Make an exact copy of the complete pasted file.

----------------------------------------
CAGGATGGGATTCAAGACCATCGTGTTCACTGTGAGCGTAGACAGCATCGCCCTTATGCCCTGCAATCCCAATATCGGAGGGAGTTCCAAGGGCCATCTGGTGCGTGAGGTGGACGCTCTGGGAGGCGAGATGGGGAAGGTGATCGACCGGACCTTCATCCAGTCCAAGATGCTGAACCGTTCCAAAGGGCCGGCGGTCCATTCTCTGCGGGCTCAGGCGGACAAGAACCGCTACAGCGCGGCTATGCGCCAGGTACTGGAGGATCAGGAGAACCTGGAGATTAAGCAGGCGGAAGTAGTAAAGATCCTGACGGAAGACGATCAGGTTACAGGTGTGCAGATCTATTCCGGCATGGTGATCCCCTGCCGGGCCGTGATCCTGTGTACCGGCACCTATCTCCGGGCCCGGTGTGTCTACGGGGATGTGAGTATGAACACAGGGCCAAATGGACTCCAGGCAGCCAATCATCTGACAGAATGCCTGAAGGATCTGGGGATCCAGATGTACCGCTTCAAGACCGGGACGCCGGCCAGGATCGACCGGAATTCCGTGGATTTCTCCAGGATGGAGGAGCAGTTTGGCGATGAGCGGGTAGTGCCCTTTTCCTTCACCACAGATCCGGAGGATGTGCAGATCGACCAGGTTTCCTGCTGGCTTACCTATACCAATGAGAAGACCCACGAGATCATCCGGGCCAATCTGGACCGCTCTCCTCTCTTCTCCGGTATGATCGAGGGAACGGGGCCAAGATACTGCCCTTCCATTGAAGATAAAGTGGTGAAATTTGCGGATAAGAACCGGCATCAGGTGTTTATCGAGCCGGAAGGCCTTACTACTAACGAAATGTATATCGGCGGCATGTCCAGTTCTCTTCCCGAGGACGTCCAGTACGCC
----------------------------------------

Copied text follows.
CAGGATGGGATTCAAGACCATCGTGTTCACTGTGAGCGTAGACAGCATCGCCCTTATGCCCTGCAATCCCAATATCGGAGGGAGTTCCAAGGGCCATCTGGTGCGTGAGGTGGACGCTCTGGGAGGCGAGATGGGGAAGGTGATCGACCGGACCTTCATCCAGTCCAAGATGCTGAACCGTTCCAAAGGGCCGGCGGTCCATTCTCTGCGGGCTCAGGCGGACAAGAACCGCTACAGCGCGGCTATGCGCCAGGTACTGGAGGATCAGGAGAACCTGGAGATTAAGCAGGCGGAAGTAGTAAAGATCCTGACGGAAGACGATCAGGTTACAGGTGTGCAGATCTATTCCGGCATGGTGATCCCCTGCCGGGCCGTGATCCTGTGTACCGGCACCTATCTCCGGGCCCGGTGTGTCTACGGGGATGTGAGTATGAACACAGGGCCAAATGGACTCCAGGCAGCCAATCATCTGACAGAATGCCTGAAGGATCTGGGGATCCAGATGTACCGCTTCAAGACCGGGACGCCGGCCAGGATCGACCGGAATTCCGTGGATTTCTCCAGGATGGAGGAGCAGTTTGGCGATGAGCGGGTAGTGCCCTTTTCCTTCACCACAGATCCGGAGGATGTGCAGATCGACCAGGTTTCCTGCTGGCTTACCTATACCAATGAGAAGACCCACGAGATCATCCGGGCCAATCTGGACCGCTCTCCTCTCTTCTCCGGTATGATCGAGGGAACGGGGCCAAGATACTGCCCTTCCATTGAAGATAAAGTGGTGAAATTTGCGGATAAGAACCGGCATCAGGTGTTTATCGAGCCGGAAGGCCTTACTACTAACGAAATGTATATCGGCGGCATGTCCAGTTCTCTTCCCGAGGACGTCCAGTACGCC